Information

This article was written By Rowena Santos Aquino on 14 Aug 2018, and is filed under Reviews.

Current post is tagged

, , , ,



About Rowena Santos Aquino

Rowena Santos Aquino is a Los Angeles-based film lecturer who teaches courses on Asian cinemas, Film History, and Documentary Film. Her scholarship focuses on documentary film histories, productions, and cultures. She has been published in journals such as Transnational Cinemas, Asian Cinema, and LOLA, and in the 2016 anthology Film Music in ‘Minor’ National Cinemas. As a film critic specifically covering Asian cinemas and film festivals. While a Cinema & Media Studies graduate student, she embarked on the path of film criticism by writing for the UCLA-/USC-based Asian/Asian-American popular culture magazine Asia Pacific Arts. After she received her doctorate degree, she began writing for the Toronto-based film website Next Projection and continues to focus on coverage of Asian cinemas and documentary films.

Interchange (Malaysia/Indonesia, 2016)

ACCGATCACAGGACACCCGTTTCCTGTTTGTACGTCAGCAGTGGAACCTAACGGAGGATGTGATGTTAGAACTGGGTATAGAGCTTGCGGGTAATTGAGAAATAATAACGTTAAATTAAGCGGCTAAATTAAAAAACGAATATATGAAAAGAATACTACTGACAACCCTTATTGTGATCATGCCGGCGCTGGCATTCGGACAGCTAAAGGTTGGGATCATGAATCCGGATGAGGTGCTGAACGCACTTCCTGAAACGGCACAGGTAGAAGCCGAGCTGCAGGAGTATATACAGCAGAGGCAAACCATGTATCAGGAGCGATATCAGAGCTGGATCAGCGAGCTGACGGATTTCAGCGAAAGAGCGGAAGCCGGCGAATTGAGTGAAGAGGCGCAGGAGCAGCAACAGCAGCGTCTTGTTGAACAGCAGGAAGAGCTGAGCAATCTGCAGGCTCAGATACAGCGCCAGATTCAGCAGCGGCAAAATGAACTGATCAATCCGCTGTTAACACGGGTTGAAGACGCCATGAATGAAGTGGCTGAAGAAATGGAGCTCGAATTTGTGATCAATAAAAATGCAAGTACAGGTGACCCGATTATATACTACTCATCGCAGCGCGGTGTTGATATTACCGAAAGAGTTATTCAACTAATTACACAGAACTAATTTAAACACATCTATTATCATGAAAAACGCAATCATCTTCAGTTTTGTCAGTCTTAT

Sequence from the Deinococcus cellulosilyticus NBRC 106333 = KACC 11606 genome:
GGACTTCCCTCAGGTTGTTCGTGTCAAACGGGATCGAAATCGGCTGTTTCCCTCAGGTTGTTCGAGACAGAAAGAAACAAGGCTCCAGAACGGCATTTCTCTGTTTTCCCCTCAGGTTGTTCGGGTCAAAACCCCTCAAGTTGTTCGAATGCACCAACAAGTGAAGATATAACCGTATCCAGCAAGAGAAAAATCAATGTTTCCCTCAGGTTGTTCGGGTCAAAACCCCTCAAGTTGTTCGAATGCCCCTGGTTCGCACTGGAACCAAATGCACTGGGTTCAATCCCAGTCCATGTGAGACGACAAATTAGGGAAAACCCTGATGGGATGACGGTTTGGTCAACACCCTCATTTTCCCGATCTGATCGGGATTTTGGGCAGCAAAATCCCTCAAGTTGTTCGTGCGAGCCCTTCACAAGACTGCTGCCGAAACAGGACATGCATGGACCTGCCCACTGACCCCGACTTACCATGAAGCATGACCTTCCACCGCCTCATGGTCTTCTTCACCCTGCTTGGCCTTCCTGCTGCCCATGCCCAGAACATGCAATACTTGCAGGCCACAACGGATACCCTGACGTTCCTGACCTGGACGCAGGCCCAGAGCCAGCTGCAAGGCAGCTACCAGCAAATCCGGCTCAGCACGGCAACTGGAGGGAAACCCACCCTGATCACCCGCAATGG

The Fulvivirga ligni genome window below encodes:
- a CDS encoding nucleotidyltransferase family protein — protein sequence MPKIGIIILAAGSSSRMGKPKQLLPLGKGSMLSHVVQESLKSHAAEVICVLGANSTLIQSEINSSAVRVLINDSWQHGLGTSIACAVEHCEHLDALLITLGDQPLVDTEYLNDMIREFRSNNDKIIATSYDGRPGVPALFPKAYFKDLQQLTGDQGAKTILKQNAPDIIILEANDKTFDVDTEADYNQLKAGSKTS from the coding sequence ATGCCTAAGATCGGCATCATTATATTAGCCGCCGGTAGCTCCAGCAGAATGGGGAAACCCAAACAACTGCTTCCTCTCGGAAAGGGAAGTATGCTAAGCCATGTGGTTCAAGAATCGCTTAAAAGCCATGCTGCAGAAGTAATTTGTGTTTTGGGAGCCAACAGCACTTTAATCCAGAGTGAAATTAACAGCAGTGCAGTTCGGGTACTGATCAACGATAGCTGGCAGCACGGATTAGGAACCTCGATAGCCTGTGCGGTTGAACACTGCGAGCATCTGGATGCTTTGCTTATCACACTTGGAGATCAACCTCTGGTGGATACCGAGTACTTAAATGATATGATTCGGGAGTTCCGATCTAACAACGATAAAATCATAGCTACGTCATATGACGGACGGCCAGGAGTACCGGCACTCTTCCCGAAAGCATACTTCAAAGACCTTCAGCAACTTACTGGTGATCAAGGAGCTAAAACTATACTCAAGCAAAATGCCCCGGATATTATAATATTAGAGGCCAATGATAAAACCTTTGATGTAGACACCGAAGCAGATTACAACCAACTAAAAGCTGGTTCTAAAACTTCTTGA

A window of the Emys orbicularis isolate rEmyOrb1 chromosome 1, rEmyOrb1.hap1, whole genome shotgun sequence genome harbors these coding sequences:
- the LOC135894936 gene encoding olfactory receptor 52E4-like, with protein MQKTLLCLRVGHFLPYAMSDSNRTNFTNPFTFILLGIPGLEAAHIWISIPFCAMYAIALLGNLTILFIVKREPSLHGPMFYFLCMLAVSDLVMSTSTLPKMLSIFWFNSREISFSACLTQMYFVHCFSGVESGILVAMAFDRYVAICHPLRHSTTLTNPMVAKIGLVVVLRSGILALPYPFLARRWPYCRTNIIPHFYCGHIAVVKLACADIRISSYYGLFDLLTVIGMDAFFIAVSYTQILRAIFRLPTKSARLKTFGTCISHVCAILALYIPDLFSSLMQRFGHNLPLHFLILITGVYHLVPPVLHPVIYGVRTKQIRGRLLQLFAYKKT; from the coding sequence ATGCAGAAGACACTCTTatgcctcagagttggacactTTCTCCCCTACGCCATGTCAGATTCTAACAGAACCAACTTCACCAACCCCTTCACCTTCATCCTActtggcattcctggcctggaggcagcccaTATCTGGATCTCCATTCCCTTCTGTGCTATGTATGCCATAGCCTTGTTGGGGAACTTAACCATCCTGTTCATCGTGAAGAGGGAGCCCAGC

For his third feature, the Malaysia-Indonesia co-production Interchange, Malaysian filmmaker Dain Iskandar Said presents a story revolving around serial killings whose victims’ bloodless bodies are found suspended in an elaborate and decorative pose, underneath which lie shards of a glass plate negative and bird feathers. Man (Shaheizy Sam) and Jason (Alvin Wong) are the detectives on the case, with Man eagerly reaching out to his ace forensic photographer Adam (Iedil Putra) for help. However, Adam has recently removed himself from the workplace due to a spell that he experienced while photographing a scene of the crime that is connected to the more recent spate of killings. Nevertheless, he spends his time ensconced in his high-rise apartment, which is surrounded by other high-rises, and incessantly photographs scenes of his neighbours through their windows. Man manages to draw him out of his apartment anyway, as more killings occur. Seemingly connecting the killings and Adam’s photography is one of the women he photographs who lives in a high-rise across from his, Iva (Prisia Nasution). As Adam becomes more and more involved in the case as well as with Iva – thus pulling him in a direction opposite to that of his detective colleagues – the lines between past and present, physical reality and a more spiritual realm, and pre- and post-colonial begin to crack.